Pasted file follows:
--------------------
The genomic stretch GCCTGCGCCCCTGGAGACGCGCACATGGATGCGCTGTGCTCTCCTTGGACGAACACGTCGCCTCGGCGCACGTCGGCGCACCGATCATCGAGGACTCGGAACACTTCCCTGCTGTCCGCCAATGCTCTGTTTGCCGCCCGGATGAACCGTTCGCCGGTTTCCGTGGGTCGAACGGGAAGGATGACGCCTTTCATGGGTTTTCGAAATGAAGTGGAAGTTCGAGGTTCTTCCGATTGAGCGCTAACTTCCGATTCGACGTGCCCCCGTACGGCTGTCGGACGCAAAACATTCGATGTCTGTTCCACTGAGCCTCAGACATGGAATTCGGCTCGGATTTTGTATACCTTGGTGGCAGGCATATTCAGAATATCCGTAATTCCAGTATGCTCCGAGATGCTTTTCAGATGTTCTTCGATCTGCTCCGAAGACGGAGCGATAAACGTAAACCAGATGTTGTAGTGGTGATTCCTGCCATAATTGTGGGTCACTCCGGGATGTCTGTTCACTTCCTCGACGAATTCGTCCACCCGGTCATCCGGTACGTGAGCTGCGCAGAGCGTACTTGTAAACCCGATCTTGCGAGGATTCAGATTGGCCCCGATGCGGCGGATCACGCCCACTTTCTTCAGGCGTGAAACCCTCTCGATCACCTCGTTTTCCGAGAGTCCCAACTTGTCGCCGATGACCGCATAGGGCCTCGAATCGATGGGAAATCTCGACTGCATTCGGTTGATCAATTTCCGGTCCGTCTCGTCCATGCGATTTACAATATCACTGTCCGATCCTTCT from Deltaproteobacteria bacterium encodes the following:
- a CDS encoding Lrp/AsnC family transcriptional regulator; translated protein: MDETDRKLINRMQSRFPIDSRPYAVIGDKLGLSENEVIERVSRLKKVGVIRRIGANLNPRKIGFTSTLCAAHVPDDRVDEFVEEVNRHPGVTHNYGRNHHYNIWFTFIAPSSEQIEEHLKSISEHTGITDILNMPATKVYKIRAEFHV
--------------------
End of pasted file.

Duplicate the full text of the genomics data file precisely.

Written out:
The genomic stretch GCCTGCGCCCCTGGAGACGCGCACATGGATGCGCTGTGCTCTCCTTGGACGAACACGTCGCCTCGGCGCACGTCGGCGCACCGATCATCGAGGACTCGGAACACTTCCCTGCTGTCCGCCAATGCTCTGTTTGCCGCCCGGATGAACCGTTCGCCGGTTTCCGTGGGTCGAACGGGAAGGATGACGCCTTTCATGGGTTTTCGAAATGAAGTGGAAGTTCGAGGTTCTTCCGATTGAGCGCTAACTTCCGATTCGACGTGCCCCCGTACGGCTGTCGGACGCAAAACATTCGATGTCTGTTCCACTGAGCCTCAGACATGGAATTCGGCTCGGATTTTGTATACCTTGGTGGCAGGCATATTCAGAATATCCGTAATTCCAGTATGCTCCGAGATGCTTTTCAGATGTTCTTCGATCTGCTCCGAAGACGGAGCGATAAACGTAAACCAGATGTTGTAGTGGTGATTCCTGCCATAATTGTGGGTCACTCCGGGATGTCTGTTCACTTCCTCGACGAATTCGTCCACCCGGTCATCCGGTACGTGAGCTGCGCAGAGCGTACTTGTAAACCCGATCTTGCGAGGATTCAGATTGGCCCCGATGCGGCGGATCACGCCCACTTTCTTCAGGCGTGAAACCCTCTCGATCACCTCGTTTTCCGAGAGTCCCAACTTGTCGCCGATGACCGCATAGGGCCTCGAATCGATGGGAAATCTCGACTGCATTCGGTTGATCAATTTCCGGTCCGTCTCGTCCATGCGATTTACAATATCACTGTCCGATCCTTCT from Deltaproteobacteria bacterium encodes the following:
- a CDS encoding Lrp/AsnC family transcriptional regulator; translated protein: MDETDRKLINRMQSRFPIDSRPYAVIGDKLGLSENEVIERVSRLKKVGVIRRIGANLNPRKIGFTSTLCAAHVPDDRVDEFVEEVNRHPGVTHNYGRNHHYNIWFTFIAPSSEQIEEHLKSISEHTGITDILNMPATKVYKIRAEFHV